Two Christian aid groups suspended by Afghan authorities
Afghan authorities have suspended two Christian foreign aid groups on suspicion of proselytising in the strictly Islamic nation and said a follow-up investigation would include whether other groups were trying to convert Muslims.
US-based Church World Service and Norwegian Church Aid will not be allowed to operate while the allegations, aired on Sunday on Afghan television, are investigated, said Mohammad Hashim Mayar, the deputy director of the Afghan government office that oversees non-government organisations.
An investigation commission including officers from the National Security and Interior Ministries had been appointed, he said.
Both organisations denied the allegation, and Mr Mayar said officials did not have any evidence of proselytising beyond the television report.
"They are investigating whether the groups were proselytising or not," Mr Mayar said. "They will report back and also assess what is the impact of closing these NGOs. The investigation will include whether other groups or individuals are involved."
Norwegian Church Aid Secretary-General Atle Sommerfeldt said in a statement that his organisation has a firm policy of not attempting "to convert people to another religion" in all countries where it operates.
Maurice Bloem, deputy director of programs for Church World Service, said in a statement his organisation does not proselytize, in accordance with the code of conduct for NGOs.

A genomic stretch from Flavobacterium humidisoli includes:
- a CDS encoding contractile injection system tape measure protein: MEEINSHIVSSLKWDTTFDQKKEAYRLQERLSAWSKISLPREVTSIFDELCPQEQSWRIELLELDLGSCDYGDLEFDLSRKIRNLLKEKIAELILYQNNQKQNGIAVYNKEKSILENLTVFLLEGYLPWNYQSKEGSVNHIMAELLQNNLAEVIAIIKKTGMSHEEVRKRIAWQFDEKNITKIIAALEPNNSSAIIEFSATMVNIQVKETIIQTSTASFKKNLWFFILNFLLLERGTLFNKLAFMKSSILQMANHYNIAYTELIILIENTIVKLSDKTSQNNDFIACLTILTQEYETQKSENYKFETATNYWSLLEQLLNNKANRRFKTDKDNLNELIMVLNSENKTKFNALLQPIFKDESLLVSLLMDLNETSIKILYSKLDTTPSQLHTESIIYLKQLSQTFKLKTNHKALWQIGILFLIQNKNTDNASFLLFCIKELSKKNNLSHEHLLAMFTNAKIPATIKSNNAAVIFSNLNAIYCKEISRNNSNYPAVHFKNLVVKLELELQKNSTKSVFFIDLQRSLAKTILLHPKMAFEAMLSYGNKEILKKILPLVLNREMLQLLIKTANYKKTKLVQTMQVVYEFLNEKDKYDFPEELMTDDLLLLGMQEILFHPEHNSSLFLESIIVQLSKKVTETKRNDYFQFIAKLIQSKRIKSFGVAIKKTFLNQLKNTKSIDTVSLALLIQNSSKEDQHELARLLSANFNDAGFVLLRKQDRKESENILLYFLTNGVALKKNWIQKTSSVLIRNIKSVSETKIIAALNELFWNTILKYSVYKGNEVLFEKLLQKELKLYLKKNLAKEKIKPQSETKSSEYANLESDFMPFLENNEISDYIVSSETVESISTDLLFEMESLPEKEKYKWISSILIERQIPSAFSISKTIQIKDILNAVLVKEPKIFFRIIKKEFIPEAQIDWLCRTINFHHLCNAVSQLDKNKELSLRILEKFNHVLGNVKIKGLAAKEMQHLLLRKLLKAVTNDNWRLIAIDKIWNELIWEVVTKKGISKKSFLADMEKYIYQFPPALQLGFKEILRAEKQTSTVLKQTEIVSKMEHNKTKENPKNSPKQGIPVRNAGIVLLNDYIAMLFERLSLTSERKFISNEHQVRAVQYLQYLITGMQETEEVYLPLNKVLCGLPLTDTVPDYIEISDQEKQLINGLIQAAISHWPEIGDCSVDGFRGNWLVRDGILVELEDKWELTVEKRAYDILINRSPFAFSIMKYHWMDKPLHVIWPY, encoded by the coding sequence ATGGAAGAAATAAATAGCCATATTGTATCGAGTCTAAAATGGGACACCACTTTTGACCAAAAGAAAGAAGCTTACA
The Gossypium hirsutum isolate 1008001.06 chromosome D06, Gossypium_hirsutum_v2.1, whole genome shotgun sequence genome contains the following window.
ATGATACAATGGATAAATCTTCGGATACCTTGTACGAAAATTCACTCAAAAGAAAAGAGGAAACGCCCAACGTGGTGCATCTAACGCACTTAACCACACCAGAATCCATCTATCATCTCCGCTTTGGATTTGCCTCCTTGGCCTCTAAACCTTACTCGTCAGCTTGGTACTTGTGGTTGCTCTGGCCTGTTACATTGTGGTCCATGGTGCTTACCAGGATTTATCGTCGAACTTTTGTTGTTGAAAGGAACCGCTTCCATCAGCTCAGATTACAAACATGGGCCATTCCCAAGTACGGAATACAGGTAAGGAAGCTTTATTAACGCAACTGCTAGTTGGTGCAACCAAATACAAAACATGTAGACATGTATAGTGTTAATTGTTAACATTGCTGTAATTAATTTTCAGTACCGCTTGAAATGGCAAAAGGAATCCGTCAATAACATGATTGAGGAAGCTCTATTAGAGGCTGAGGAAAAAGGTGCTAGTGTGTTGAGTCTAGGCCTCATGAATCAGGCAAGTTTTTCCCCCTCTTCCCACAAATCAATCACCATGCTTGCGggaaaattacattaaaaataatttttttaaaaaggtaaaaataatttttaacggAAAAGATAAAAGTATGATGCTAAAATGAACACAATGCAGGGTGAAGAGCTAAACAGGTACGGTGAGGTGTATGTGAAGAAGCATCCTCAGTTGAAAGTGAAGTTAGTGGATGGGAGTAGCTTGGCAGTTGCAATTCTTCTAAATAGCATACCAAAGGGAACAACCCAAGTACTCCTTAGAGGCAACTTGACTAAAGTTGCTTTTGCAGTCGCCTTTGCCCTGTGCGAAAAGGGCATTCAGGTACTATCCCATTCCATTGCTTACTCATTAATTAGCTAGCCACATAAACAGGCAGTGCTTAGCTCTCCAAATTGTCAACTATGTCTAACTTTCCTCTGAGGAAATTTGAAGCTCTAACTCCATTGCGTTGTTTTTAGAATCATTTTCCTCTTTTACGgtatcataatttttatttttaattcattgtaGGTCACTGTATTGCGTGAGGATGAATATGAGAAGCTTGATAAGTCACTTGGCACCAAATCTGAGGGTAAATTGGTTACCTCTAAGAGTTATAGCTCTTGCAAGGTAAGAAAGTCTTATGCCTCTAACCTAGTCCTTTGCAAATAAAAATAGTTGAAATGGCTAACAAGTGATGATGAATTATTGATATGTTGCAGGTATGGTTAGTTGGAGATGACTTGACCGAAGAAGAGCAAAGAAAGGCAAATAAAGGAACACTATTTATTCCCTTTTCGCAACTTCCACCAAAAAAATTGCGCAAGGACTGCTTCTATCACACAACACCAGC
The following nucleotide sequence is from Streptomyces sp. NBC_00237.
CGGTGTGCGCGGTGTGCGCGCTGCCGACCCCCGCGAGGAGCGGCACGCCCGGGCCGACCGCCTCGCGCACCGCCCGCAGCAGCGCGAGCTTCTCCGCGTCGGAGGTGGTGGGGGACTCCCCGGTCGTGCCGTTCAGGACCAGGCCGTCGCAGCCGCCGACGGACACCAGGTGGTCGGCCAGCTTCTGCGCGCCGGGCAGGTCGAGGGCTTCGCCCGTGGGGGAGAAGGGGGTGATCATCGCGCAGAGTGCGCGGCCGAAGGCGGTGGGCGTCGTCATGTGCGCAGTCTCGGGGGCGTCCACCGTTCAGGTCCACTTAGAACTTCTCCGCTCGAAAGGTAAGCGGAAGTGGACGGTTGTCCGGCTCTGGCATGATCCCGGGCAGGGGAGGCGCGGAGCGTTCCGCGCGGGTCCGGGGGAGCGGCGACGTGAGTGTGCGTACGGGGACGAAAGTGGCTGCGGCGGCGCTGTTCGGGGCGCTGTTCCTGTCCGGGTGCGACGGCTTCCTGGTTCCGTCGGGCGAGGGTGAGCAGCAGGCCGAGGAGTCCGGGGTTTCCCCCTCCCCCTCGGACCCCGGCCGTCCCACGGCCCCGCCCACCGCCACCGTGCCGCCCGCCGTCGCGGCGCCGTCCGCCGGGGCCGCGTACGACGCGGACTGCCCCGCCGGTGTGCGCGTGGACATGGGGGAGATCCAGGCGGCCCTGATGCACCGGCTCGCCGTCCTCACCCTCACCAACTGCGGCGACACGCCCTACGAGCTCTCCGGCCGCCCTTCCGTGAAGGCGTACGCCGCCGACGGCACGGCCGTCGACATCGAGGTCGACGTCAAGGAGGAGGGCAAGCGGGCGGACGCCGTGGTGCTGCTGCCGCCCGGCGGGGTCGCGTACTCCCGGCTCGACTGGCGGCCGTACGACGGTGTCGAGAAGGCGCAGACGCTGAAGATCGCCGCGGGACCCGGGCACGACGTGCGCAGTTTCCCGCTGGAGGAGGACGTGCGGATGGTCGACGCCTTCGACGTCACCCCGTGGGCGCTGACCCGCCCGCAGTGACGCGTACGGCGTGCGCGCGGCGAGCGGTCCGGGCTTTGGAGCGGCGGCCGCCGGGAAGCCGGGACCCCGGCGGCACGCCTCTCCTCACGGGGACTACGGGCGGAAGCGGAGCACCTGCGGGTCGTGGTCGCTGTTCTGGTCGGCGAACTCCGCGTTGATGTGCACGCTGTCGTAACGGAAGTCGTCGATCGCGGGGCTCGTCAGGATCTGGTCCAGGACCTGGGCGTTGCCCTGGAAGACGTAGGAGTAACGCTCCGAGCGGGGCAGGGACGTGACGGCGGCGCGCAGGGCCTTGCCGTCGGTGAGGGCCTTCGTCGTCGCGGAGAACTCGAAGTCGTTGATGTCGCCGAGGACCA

Mr Bloem said Church World Service has worked inside Afghanistan since 1979, always in partnership with local Afghan organizations, and has been serving half a million people of different faiths there. He said its mission is to assist the Afghan people.
Proselytizing is illegal in Afghanistan, as it is in many Muslim countries. It is a hot-button issue for many Afghans sensitive to the influence of the scores of foreign aid groups operating in the country to help it recover from decades of war.
Church World Service is a cooperative ministry of more than 30 Protestant and Orthodox denominations in the United States and works in more than 80 countries. It is headquartered in Elkhart, Indiana. Norwegian Church Aid, which is tied to Norway's Lutheran state church and receives financial support from the Norwegian government, operates in about 125 countries, providing long-term development and emergency response aid, according to its website. It said it has been working in Afghanistan since 1979.